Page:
4 signs to look for in a hurricane-safe marina
SPRINGFIELD, Va.– The statistics prove that hauling your boat out of the water and storing it ashore before a hurricane strikes greatly lowers the chance you’ll need to file an insurance claim after the storm passes. However, Boat Owners Association of The United States (BoatUS) also knows that it’s often not possible to haul every boat out in time. For those boat owners whose options are limited to weathering a storm in a marina, here are four signs that boaters can look for to help them evaluate their own marinas and lower the odds for storm damage.
- What’s the plan? A marina should have a comprehensive hurricane plan that outlines who does what when a storm approaches. Slipholders may have to sign a pledge to secure their boats properly, whether ashore on in the water. Remember that a marina is a community – just one poorly prepared or not-prepared-at-all boat can be the weak link that leads to wider damage to others. Joining a “hurricane club” (often with a deposit or fee) can put you on a priority list for hauling out when a storm approaches.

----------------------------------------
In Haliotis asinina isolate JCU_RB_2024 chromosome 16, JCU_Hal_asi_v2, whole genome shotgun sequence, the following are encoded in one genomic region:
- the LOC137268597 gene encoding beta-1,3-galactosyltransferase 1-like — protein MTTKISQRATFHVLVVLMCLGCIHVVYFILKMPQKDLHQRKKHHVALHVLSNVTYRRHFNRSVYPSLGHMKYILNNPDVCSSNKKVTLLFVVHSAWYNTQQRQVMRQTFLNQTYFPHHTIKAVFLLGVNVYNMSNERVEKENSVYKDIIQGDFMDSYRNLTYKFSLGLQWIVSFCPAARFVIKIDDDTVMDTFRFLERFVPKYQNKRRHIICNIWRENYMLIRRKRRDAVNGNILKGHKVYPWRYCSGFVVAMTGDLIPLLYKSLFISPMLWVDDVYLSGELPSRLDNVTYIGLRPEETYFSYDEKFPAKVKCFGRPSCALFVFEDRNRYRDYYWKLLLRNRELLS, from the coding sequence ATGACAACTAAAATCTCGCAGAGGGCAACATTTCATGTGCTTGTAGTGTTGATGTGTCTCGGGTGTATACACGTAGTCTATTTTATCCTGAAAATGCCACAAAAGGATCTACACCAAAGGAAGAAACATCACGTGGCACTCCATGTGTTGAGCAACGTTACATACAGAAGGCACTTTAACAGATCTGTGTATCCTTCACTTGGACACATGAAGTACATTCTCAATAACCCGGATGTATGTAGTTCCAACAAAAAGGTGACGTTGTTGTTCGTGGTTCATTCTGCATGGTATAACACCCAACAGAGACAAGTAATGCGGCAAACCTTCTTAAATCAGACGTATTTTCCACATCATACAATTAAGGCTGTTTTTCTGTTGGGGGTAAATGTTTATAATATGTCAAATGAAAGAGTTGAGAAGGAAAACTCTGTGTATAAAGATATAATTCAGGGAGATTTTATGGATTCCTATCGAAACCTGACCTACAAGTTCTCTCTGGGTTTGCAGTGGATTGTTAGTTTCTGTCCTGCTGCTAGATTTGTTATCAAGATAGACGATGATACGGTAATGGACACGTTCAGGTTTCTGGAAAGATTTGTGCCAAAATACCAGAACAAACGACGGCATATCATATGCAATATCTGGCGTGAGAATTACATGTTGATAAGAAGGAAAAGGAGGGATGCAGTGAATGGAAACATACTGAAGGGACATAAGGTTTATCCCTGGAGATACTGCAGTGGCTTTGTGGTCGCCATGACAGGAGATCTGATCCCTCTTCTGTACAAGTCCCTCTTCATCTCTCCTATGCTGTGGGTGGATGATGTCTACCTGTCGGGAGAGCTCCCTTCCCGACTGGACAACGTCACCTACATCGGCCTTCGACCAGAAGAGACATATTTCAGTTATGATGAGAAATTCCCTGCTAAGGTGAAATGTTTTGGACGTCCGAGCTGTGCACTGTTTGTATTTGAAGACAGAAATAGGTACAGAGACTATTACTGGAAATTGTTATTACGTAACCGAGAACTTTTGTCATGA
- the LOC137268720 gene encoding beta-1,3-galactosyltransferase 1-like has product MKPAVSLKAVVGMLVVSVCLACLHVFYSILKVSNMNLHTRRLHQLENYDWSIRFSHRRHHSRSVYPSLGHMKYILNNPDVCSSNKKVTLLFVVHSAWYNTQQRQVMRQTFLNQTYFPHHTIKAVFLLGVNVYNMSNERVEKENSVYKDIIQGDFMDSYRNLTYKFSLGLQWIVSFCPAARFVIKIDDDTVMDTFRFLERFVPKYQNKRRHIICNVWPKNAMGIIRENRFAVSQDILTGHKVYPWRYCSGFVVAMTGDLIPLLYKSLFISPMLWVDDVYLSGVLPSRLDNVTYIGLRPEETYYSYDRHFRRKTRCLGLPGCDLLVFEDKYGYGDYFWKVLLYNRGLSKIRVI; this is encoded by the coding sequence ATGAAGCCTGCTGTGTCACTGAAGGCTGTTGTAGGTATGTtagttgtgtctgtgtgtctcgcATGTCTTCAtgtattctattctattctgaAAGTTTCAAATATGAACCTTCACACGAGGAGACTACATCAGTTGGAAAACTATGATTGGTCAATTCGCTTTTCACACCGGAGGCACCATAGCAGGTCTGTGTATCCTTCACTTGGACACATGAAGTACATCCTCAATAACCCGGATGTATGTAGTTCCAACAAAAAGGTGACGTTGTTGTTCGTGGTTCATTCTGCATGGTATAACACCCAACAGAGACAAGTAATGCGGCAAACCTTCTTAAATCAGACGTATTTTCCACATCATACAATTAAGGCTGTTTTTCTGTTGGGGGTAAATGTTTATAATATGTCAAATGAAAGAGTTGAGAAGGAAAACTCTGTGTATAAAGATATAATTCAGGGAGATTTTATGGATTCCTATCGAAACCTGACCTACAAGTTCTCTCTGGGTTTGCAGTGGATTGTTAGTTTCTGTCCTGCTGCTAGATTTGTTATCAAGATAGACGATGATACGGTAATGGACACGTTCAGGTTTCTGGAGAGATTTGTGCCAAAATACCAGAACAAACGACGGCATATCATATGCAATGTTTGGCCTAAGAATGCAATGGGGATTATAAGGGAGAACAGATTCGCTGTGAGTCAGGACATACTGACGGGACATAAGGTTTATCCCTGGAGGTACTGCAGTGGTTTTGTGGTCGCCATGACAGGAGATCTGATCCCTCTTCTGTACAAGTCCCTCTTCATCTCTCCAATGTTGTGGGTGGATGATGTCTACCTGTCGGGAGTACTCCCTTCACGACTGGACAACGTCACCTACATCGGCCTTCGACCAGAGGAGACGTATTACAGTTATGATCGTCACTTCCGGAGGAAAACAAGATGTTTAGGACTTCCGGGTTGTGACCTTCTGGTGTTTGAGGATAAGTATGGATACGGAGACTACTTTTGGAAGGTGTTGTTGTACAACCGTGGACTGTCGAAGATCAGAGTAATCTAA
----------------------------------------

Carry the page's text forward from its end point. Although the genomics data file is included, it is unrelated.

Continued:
- Protection from wind and waves: Open water in front of a marina, even just a mile or two, is the biggest enemy of boats during a storm. Look for tall breakwaters with small channel openings to the big water outside. Smaller, lower breakwaters may be underwater during a surge. A marina’s bulkheads should be on the tall side and not in need of immediate repair. High earthen banks or other landforms around a marina can help keep the worst of the wind at bay.
- For floating docks, think tall: According to the BoatUS Catastrophe Team, floating docks often fare better than fixed docks in a storm – but only if pilings holding the docks are tall enough to handle a high surge. Even a Category 2 storm (96 – 110 mph) will have a surge of 6 to 8 feet or more. Cleats should be heavy and well-attached through the framing.
- Fixed docks: Loose pilings and rotting wood are sure signs that a failure could happen in a storm. Taller pilings make it easier to attach longer lines to help adjust for the surge. Cleats need to be thru-bolted through a substantial structure in wood docks. Loose planks can be carried away in the surge, making accessing your boat after the storm harder and more dangerous. For all docks, larger slips allow more room for movement without banging into the dock.
If you would like to learn about more hurricane boat storage options, including what to do when storing a boat ashore or when it not may be a good idea to leave your boat in a lift, go to BoatUS.com/Hurricanes for a free downloadable copy of the new BoatUS Magazine Hurricane Preparation Guide.